This was an interesting week for me: challenging, exhilarating, nourishing, disturbing, all at once.
Last Sunday, I have started a week long Jewish Professionals Institute at Mechon Hadar. My reasoning was mostly financial – since I wouldn’t be able to afford going to Jerusalem this year to study at Pardes, I decided I would take what’s available, closest and not overly expensive for me. Spending a week on the Upper West Side of New York as opposed to my crowded area of Midtown sounded nice too.
About 50 people working at different Jewish organization, mostly Day schools and Hillels met to learn together. In my initial excitement for a week long Torah learning, I completely overlooked the overall topic of the week – Social Justice. I am not even sure I would have decided to delve into this scary for me, territory had I paid attention to what exactly I am about to learn. However, it is not in my practice to back off once I am in the water.
So, I have decided to come every day with an open mind and “pure heart” לב טהור.
In the morning, we were, mainly, learning verses from Talmud Bavli, Bava Metziah pages 58a to 59b that talk about אונאה – technically “fraud”, but the concept leads to public shaming, one of the sins that is not forgiven at all and is equal, or even worse than murder. We looked at the word and the context from every angle discovering new meanings and new applications of the law.
This, of course, is my favorite past-time – learning the actual text, comparing it with other pieces, deconstructing it into different layers, and listening to your havruta partner offering understanding that you didn’t think about at all. This time, my havruta partner, being a school principal, was able to find real-life application to every other verse or moral of the story. Pretty amazing!
I was almost trembling coming to a class on racial justice. It was led by a CEO of an educational consulting company. A Jewish woman of color, she never went to the road that I usually feel I need to run away from – never used the word “entitled”, never meant to say (at least I didn’t hear it) that every non-white person need to be pushed up just because of color of their skin. Very educated herself, she took a piece of text from the Torah, and with us dissected it from different points of view. This exercise really opens you not to an overall accepting of the sort of an affirmative action position, but to acknowledging things that you might not have wanted to see before, without necessarily moving your position anywhere. I was truly impressed. So much that I am hoping to invite her to speak at Limmud FSU next year.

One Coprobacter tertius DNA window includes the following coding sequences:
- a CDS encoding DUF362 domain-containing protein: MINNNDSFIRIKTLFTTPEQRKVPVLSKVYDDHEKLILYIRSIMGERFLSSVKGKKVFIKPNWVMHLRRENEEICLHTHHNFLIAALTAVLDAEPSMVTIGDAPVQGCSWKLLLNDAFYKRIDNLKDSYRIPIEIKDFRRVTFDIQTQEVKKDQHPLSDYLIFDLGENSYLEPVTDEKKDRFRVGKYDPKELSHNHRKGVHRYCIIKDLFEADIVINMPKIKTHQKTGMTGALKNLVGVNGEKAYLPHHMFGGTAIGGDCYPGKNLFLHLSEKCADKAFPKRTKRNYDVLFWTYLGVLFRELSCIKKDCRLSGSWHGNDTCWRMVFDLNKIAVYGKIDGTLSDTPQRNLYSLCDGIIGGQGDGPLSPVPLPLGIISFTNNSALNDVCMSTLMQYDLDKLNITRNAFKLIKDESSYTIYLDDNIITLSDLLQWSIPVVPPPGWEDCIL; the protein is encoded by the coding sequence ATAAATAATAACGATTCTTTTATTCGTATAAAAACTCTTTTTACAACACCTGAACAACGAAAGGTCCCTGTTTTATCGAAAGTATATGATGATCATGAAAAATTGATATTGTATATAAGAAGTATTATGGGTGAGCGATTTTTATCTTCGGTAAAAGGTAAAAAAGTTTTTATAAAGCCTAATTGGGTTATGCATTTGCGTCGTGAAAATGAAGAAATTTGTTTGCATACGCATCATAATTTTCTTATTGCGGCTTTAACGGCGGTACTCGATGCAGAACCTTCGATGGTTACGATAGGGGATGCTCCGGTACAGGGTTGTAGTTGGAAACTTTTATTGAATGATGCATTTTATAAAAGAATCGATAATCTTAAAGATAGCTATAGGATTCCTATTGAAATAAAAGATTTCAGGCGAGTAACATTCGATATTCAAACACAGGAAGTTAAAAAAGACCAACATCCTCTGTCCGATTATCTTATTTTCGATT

There were two other sessions that I would have gotten out from had I had a chance. But I didn’t. And, therefore, had to sit though and participate in the discussions around LGBTQ+ (got it right?!) issues. I have to say that the majority of definitions on the subject were new to me. My view on the person is never better or worse than the merit of this person based on their identity, whether racial, sexual, or any other. At the same time, I do hold from “Torah mi Sinai”, meaning I take the commandments at their face value. On the other hand, I do not presume to be the judge of others. I judge them on their behavior with me and their merit – knowledge, willingness, kindness, etc. This is exactly the view I expressed in class that had more than one person of a different identity than was assigned to them at birth. While everyone seemed to appreciate my points, the general remark that I heard was that my view of the world is Utopian. We are not (yet?) at the stage where people appreciate each other and communicate with each other based only on their merit and personal perception of an individual as opposed to a group. And, they are right. As a society, we are not there in any respect, not only with regards to these issues. But to talk about all that basing the conversation on the verse of tehilim stating that:
יְהוָה מָלָךְ, גֵּאוּת לָבֵשׁ The LORD reigneth; He is clothed in majesty (93:1)
puts the conversation in another dimension – dimension of the honor of Gd and reverence and desire to learn His ways.
Most of all, out of this week, I am pleased to say I took something that was said by Rabbi Shai Held – I am quoting from memory – it is much easier to help someone across the continent with money than to hold the door for a person behind you.
Now this is a sentiment I am totally in sync with and try to live by.
The only thing that I really missed this week were the words like “Israel” and “Jerusalem”spoken with love. There was no mention of Israel throughout the week, at least in the rooms where I was.
I know I am obsessed, but I think the connection between the Jews of any country and Israel should be much more obvious at any Jewish event. But that’s just me.
Buzz of the Beit Midrash
Opinions swinging by
Bouncing off the walls
Cutting through you and me
This could be my blessed life
But one thing is missing:
Since this week I couldn’t possibly think of writing on the Parshah (I should, actually), I am leaving you with the words of a much more knowledgeable person, Rabbi Alex Israel